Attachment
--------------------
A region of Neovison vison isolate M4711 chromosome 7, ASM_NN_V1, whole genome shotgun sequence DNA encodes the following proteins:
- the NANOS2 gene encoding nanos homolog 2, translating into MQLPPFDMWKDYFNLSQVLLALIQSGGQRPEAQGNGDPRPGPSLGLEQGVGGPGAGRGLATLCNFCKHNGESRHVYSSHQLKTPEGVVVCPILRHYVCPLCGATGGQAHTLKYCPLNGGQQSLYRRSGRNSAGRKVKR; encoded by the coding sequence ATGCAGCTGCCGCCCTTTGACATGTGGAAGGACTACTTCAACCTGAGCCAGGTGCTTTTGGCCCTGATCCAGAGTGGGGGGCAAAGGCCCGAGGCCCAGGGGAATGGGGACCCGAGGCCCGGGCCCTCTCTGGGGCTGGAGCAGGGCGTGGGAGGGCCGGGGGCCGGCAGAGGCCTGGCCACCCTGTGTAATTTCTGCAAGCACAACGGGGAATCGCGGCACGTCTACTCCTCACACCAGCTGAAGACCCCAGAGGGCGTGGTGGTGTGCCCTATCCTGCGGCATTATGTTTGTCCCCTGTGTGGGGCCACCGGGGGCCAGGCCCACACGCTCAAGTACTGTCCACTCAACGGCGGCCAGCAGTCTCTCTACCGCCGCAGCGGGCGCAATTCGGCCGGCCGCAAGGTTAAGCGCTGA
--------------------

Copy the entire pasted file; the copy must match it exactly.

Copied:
A region of Neovison vison isolate M4711 chromosome 7, ASM_NN_V1, whole genome shotgun sequence DNA encodes the following proteins:
- the NANOS2 gene encoding nanos homolog 2, translating into MQLPPFDMWKDYFNLSQVLLALIQSGGQRPEAQGNGDPRPGPSLGLEQGVGGPGAGRGLATLCNFCKHNGESRHVYSSHQLKTPEGVVVCPILRHYVCPLCGATGGQAHTLKYCPLNGGQQSLYRRSGRNSAGRKVKR; encoded by the coding sequence ATGCAGCTGCCGCCCTTTGACATGTGGAAGGACTACTTCAACCTGAGCCAGGTGCTTTTGGCCCTGATCCAGAGTGGGGGGCAAAGGCCCGAGGCCCAGGGGAATGGGGACCCGAGGCCCGGGCCCTCTCTGGGGCTGGAGCAGGGCGTGGGAGGGCCGGGGGCCGGCAGAGGCCTGGCCACCCTGTGTAATTTCTGCAAGCACAACGGGGAATCGCGGCACGTCTACTCCTCACACCAGCTGAAGACCCCAGAGGGCGTGGTGGTGTGCCCTATCCTGCGGCATTATGTTTGTCCCCTGTGTGGGGCCACCGGGGGCCAGGCCCACACGCTCAAGTACTGTCCACTCAACGGCGGCCAGCAGTCTCTCTACCGCCGCAGCGGGCGCAATTCGGCCGGCCGCAAGGTTAAGCGCTGA